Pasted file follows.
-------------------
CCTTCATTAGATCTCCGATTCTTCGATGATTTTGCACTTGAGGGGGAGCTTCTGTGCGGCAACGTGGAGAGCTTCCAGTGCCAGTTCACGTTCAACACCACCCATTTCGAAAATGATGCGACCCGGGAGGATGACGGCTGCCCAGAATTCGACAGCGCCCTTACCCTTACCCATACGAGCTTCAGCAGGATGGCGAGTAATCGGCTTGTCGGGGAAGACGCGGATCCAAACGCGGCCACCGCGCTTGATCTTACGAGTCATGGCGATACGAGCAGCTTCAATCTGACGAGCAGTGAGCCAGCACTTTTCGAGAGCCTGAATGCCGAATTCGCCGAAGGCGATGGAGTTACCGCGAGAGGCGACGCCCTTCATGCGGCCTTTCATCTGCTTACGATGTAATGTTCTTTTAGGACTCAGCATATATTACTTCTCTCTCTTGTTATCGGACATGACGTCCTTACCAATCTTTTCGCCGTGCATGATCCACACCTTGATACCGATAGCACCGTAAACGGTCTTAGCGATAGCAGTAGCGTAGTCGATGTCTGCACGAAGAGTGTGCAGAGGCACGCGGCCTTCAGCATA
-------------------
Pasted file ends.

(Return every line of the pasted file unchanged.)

CCTTCATTAGATCTCCGATTCTTCGATGATTTTGCACTTGAGGGGGAGCTTCTGTGCGGCAACGTGGAGAGCTTCCAGTGCCAGTTCACGTTCAACACCACCCATTTCGAAAATGATGCGACCCGGGAGGATGACGGCTGCCCAGAATTCGACAGCGCCCTTACCCTTACCCATACGAGCTTCAGCAGGATGGCGAGTAATCGGCTTGTCGGGGAAGACGCGGATCCAAACGCGGCCACCGCGCTTGATCTTACGAGTCATGGCGATACGAGCAGCTTCAATCTGACGAGCAGTGAGCCAGCACTTTTCGAGAGCCTGAATGCCGAATTCGCCGAAGGCGATGGAGTTACCGCGAGAGGCGACGCCCTTCATGCGGCCTTTCATCTGCTTACGATGTAATGTTCTTTTAGGACTCAGCATATATTACTTCTCTCTCTTGTTATCGGACATGACGTCCTTACCAATCTTTTCGCCGTGCATGATCCACACCTTGATACCGATAGCACCGTAAACGGTCTTAGCGATAGCAGTAGCGTAGTCGATGTCTGCACGAAGAGTGTGCAGAGGCACGCGGCCTTCAGCATA